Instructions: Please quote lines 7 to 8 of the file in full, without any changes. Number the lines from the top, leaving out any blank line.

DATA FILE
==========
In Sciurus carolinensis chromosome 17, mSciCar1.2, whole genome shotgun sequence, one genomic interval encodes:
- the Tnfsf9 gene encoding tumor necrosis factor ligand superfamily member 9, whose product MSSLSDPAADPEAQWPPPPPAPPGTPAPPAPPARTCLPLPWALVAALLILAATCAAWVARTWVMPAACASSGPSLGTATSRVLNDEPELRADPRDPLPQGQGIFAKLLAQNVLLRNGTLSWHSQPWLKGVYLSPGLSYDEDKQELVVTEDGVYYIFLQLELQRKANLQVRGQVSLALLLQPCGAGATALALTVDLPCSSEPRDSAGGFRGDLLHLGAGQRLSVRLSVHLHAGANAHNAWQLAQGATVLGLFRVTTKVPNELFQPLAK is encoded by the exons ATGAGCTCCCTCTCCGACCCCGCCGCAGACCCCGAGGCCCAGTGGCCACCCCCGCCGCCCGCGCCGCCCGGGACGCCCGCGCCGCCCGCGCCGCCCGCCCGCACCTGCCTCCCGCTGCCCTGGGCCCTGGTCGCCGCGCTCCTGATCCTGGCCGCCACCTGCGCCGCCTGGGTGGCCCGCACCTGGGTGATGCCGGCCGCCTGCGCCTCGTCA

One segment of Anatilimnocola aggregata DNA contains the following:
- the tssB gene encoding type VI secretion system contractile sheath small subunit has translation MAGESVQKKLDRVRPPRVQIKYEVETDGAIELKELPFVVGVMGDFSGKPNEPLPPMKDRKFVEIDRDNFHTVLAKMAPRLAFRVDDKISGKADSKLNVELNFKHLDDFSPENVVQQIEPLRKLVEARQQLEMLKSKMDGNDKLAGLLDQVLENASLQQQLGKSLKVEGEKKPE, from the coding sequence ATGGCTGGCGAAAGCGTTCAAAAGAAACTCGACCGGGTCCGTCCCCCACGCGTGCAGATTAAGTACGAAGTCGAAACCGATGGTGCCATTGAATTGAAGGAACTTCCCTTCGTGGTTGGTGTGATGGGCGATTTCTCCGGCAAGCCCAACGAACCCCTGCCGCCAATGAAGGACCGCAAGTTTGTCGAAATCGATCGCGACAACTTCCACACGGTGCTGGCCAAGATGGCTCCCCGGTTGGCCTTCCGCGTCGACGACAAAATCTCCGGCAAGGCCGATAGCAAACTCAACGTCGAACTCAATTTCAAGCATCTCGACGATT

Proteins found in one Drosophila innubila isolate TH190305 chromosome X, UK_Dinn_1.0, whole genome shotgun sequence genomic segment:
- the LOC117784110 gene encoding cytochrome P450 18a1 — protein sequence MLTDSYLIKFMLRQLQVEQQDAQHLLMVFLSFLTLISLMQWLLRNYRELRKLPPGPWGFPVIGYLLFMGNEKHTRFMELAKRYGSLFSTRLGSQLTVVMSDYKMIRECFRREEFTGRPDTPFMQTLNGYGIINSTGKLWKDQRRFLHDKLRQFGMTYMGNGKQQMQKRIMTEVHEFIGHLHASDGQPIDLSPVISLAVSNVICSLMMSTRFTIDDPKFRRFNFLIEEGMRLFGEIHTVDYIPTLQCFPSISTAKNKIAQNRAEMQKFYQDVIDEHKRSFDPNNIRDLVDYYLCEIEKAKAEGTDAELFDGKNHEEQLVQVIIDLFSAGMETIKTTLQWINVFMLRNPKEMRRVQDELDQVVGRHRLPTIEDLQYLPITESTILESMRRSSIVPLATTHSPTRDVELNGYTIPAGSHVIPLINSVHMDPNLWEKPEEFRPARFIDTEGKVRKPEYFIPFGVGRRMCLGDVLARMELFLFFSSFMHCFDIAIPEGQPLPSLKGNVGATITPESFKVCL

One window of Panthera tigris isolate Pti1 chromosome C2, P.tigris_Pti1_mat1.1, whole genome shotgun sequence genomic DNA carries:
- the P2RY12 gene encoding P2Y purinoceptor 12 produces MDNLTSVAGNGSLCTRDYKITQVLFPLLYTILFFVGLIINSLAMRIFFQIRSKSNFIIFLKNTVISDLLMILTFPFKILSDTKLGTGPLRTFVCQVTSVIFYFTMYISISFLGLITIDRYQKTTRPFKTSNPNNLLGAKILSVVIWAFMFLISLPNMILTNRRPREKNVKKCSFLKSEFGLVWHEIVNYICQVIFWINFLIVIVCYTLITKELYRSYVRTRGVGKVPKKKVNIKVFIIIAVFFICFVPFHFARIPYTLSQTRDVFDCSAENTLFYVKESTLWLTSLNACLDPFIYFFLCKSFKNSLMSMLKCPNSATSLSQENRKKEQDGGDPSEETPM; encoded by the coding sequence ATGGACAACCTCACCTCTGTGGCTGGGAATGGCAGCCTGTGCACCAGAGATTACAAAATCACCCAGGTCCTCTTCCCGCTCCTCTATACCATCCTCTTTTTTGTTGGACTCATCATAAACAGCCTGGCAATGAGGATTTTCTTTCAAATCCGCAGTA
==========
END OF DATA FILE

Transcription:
One window of Panthera tigris isolate Pti1 chromosome C2, P.tigris_Pti1_mat1.1, whole genome shotgun sequence genomic DNA carries:
- the P2RY12 gene encoding P2Y purinoceptor 12 produces MDNLTSVAGNGSLCTRDYKITQVLFPLLYTILFFVGLIINSLAMRIFFQIRSKSNFIIFLKNTVISDLLMILTFPFKILSDTKLGTGPLRTFVCQVTSVIFYFTMYISISFLGLITIDRYQKTTRPFKTSNPNNLLGAKILSVVIWAFMFLISLPNMILTNRRPREKNVKKCSFLKSEFGLVWHEIVNYICQVIFWINFLIVIVCYTLITKELYRSYVRTRGVGKVPKKKVNIKVFIIIAVFFICFVPFHFARIPYTLSQTRDVFDCSAENTLFYVKESTLWLTSLNACLDPFIYFFLCKSFKNSLMSMLKCPNSATSLSQENRKKEQDGGDPSEETPM; encoded by the coding sequence ATGGACAACCTCACCTCTGTGGCTGGGAATGGCAGCCTGTGCACCAGAGATTACAAAATCACCCAGGTCCTCTTCCCGCTCCTCTATACCATCCTCTTTTTTGTTGGACTCATCATAAACAGCCTGGCAATGAGGATTTTCTTTCAAATCCGCAGTA